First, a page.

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September 2006

Alma Matters

Page 3

When “Working for the Man” Means Working for Yourself

Considering the possibility of starting your own business? Learn from the advice of classmates who have already begun their own entrepreneurial enterprises.

In 2001, Brandon Garcia started the Pickle Compan , a 14,000 square-foot multi-disciplinary arts center in Salt Lake Cit , Utah (www.thepicklecompany. org). He had just moved from San Francisco, where he worked for Intersection for the Arts, San Francisco’s oldest alternative arts space.

in-Residence program designed to support local artists in experimenting, taking risks, and ultimately seeing how far they can take their work.

“One of the mistakes I made early on was trying to impose what I had learned in San Francisco onto Salt Lake, rather than listening to the needs of the people

here.” wrote Brandon. “The Residency program is driven entirely by what our residents need, and what they want to share with the community. It’s actually turning out to be our most successful program.” After five years, if he were to do it again, Brandon would have spent more time building the framework for the organization while collecting a paycheck from someone else. “It seems inevitable that things are going to be harder that you think, so I would recommend making the process as easy as possible on yourself,” Brandon notes. “Intersection really opened my eyes to the power that art has to affect change in a community.” Brandon wrote. “I worked intimately with some of the most well-known artist/ activists of our time: people like Alice Walker, June Jordan, and bell hooks. Actually getting to know them as real people—to understand why they did what they did—definitely shaped my idea of what’s important.” Pickle Company resident artists /the New Orleans Proj- ect/ helping with and documenting post-Katrina cleanup. More info at thepicklecompany.org/neworleans. After moving to Salt Lake Cit , Brandon met his partner Kristina Robb, a doctoral student in human behavioral ecology at the University of Utah who was looking to apply her work in the public sphere. “We realized quickly that we shared a vision of using art as a tool for bringing people together and sparking dialogue about the critical issues affecting our communit ,” Brandon wrote. “I never really thought of myself as an entrepreneur,” he adds. “I basically created a job because the job I wanted didn’t exist. There are definitely times that I would rather get a regular paycheck and not constantly feel that there’s more I could be doing. But it would be hard to trade in the freedom to shape my work, the compan , and the direction that we’re heading at any particular moment.” Within two months, they had purchased a building (a pickle factory built in the 1890s) and founded a non- profit organization to administer and support the space. Initially focused on performances and gallery exhibits, the Pickle Company now also provides exhibition space, technical support, administrative assistance, and financial counseling to a growing list of emerging artists and social service organizations. For Brandon, an added benefit of the job is the diversity of tasks at hand. “With any small compan , you end up doing a little of everything, often because you don’t have the money to hire someone else. So you’re working all the time, but you’re also constantly learning and growing both personally and professionally.” “We are constantly trying to figure out ne , concrete ways to help our community. Art can get so removed from the world around it, but that’s not where its true potential lies. We’re trying to use art to inspire people to continually challenge their world views, take an active role in shaping their lives, and to form real connections with each other,” Brandon writes. Brandon offers one final word of advice for those who are considering starting their own business venture: “If you don’t like the majority of the job you’re creating for yourself, there’s no reason to do it. Go work for someone else, and do the things you love in your free time. In my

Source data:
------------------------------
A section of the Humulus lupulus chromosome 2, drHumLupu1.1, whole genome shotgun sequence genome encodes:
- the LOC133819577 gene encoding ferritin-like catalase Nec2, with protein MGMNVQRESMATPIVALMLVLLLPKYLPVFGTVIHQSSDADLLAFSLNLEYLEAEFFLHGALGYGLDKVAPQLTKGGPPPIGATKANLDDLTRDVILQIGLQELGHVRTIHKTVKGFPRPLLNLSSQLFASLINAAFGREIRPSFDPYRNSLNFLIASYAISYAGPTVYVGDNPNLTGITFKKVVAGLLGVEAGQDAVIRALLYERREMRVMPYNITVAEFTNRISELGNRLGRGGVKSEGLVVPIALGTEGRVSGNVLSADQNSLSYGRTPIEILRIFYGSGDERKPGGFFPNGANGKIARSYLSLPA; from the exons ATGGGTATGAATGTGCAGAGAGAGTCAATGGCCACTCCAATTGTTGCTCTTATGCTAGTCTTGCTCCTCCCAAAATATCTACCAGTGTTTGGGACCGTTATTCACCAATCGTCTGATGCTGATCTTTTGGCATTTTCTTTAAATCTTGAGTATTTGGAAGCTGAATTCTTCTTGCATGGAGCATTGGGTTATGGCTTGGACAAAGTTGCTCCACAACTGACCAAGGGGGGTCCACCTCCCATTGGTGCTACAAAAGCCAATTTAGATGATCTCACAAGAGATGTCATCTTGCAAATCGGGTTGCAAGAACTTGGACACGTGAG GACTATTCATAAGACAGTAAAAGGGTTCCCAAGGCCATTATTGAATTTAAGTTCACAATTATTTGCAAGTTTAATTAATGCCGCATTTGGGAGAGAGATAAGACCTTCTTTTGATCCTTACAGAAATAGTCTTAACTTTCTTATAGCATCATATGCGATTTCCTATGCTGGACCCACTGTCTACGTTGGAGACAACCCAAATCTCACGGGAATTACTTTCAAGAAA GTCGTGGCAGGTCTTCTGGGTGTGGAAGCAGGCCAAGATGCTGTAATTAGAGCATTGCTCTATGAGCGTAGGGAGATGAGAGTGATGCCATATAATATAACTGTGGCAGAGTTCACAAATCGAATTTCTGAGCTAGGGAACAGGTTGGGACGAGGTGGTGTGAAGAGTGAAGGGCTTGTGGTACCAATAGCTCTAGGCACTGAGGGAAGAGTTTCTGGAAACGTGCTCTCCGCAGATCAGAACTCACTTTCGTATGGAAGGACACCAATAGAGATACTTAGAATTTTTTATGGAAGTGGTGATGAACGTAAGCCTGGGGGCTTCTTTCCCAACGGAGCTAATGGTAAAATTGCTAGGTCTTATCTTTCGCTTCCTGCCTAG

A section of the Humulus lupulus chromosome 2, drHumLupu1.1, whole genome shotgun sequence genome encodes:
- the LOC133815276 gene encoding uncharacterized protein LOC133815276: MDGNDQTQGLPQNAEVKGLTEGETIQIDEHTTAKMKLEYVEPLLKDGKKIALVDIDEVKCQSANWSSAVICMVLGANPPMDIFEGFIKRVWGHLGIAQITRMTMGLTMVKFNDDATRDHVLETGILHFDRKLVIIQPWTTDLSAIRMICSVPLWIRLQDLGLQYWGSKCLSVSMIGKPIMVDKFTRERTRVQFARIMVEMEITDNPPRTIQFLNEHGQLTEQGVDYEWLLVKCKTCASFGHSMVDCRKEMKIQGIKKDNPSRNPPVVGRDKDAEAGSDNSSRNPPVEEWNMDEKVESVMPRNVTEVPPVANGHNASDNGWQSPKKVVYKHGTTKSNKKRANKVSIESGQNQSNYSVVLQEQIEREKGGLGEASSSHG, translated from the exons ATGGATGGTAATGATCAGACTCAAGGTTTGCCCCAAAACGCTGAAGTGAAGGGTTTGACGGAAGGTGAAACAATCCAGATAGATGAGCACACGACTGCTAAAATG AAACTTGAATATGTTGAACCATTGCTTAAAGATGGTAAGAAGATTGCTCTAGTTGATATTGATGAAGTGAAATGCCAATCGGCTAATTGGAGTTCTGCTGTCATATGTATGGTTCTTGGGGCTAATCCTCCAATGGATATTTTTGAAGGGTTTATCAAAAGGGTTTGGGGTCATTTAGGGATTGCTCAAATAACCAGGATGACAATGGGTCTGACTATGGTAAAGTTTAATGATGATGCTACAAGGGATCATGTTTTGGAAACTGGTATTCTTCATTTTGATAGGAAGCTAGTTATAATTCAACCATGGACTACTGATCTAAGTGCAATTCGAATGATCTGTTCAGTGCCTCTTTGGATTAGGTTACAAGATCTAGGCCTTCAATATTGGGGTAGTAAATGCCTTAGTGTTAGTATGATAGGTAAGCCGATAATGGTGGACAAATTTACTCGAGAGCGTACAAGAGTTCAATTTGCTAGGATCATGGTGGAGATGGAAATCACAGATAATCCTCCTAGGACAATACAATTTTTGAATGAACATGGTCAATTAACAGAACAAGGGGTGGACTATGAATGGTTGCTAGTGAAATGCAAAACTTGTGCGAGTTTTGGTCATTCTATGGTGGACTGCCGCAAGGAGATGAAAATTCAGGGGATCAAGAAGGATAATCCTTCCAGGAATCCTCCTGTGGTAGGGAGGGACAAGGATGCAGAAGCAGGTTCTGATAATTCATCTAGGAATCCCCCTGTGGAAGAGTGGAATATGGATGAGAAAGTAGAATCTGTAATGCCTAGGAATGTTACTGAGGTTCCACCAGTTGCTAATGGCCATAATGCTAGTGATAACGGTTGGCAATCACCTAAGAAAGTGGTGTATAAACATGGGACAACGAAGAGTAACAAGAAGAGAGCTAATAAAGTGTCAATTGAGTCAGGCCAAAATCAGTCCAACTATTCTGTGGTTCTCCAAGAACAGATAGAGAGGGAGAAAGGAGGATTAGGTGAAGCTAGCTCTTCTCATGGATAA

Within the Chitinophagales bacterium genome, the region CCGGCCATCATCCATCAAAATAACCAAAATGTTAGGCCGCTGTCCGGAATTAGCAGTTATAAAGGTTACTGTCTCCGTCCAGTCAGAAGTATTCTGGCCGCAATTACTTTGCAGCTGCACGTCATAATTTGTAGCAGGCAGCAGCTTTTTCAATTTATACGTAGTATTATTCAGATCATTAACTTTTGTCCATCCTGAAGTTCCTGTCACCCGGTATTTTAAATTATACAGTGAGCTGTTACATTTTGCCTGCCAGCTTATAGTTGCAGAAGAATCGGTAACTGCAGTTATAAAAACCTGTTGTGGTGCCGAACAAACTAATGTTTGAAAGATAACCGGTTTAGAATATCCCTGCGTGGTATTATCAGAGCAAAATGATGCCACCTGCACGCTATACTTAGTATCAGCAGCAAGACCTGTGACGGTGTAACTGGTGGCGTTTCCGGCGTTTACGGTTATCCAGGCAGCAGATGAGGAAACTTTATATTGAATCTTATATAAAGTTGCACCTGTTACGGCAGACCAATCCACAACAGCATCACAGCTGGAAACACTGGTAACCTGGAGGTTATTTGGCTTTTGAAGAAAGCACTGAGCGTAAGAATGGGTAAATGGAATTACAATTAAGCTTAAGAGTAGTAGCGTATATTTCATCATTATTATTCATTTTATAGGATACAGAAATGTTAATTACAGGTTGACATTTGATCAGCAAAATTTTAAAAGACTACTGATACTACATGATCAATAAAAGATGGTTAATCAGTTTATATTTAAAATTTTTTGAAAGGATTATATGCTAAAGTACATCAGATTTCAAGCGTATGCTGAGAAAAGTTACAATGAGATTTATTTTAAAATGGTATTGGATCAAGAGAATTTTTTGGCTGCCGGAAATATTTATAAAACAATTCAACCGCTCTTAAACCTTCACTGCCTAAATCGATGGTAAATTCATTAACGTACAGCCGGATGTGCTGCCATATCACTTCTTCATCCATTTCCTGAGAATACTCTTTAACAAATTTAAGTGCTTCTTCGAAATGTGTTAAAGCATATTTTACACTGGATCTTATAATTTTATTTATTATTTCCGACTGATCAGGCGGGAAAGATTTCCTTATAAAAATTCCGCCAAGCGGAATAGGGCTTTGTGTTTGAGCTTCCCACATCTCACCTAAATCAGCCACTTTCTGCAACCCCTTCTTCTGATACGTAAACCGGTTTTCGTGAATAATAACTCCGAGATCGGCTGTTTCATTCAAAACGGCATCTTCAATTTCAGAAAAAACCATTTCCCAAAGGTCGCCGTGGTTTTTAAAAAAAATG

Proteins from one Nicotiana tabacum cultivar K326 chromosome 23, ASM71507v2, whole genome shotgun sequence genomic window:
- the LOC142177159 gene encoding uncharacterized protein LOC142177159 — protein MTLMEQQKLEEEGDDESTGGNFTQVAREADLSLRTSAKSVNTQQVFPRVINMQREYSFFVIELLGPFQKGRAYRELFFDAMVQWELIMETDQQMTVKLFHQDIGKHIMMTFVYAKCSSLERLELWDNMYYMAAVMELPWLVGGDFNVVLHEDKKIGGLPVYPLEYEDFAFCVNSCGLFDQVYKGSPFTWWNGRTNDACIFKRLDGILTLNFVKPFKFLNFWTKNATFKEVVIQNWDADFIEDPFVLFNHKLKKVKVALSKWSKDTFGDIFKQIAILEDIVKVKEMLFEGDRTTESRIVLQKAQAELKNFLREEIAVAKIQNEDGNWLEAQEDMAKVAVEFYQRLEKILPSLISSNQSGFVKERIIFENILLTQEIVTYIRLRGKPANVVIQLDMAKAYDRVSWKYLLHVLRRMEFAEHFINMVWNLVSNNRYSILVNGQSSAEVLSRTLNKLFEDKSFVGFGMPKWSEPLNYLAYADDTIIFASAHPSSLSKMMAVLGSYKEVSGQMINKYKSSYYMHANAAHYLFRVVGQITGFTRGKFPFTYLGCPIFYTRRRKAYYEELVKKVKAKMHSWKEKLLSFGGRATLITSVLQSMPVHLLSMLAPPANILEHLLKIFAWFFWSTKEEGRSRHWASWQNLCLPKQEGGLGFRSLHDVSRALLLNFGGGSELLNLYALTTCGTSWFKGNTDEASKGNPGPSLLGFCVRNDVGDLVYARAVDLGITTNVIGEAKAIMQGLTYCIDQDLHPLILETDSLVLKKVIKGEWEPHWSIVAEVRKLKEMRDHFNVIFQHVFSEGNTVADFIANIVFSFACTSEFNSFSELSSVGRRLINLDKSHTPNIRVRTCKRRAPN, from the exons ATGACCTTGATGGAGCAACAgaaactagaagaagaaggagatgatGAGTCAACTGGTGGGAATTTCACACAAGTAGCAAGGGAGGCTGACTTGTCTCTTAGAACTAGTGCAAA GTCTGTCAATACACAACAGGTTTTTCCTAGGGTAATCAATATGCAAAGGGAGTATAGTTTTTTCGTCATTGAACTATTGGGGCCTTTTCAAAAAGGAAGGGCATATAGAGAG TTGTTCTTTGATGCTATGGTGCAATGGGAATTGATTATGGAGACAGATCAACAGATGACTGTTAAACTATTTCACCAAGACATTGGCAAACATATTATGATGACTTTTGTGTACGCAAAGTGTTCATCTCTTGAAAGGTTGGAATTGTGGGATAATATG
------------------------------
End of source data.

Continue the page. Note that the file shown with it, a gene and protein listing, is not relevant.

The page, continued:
The Pickle Company is also developing an Artist-

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